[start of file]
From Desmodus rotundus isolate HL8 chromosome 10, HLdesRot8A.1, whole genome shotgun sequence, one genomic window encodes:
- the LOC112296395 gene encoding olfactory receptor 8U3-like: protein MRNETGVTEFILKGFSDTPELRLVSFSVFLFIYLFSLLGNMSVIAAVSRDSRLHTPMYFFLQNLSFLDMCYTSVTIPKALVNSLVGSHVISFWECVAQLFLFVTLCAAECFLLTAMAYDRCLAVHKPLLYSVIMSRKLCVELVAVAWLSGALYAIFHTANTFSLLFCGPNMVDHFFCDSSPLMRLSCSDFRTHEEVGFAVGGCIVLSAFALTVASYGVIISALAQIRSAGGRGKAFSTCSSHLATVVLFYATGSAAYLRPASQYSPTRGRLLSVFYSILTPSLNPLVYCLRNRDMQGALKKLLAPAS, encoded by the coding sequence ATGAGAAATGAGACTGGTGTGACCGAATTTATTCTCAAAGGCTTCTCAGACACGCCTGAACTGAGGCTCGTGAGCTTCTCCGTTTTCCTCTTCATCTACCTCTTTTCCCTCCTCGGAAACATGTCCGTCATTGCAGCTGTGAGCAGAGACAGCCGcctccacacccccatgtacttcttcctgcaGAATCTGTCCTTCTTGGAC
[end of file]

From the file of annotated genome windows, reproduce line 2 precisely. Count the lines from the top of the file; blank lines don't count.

- the LOC112296395 gene encoding olfactory receptor 8U3-like: protein MRNETGVTEFILKGFSDTPELRLVSFSVFLFIYLFSLLGNMSVIAAVSRDSRLHTPMYFFLQNLSFLDMCYTSVTIPKALVNSLVGSHVISFWECVAQLFLFVTLCAAECFLLTAMAYDRCLAVHKPLLYSVIMSRKLCVELVAVAWLSGALYAIFHTANTFSLLFCGPNMVDHFFCDSSPLMRLSCSDFRTHEEVGFAVGGCIVLSAFALTVASYGVIISALAQIRSAGGRGKAFSTCSSHLATVVLFYATGSAAYLRPASQYSPTRGRLLSVFYSILTPSLNPLVYCLRNRDMQGALKKLLAPAS, encoded by the coding sequence ATGAGAAATGAGACTGGTGTGACCGAATTTATTCTCAAAGGCTTCTCAGACACGCCTGAACTGAGGCTCGTGAGCTTCTCCGTTTTCCTCTTCATCTACCTCTTTTCCCTCCTCGGAAACATGTCCGTCATTGCAGCTGTGAGCAGAGACAGCCGcctccacacccccatgtacttcttcctgcaGAATCTGTCCTTCTTGGAC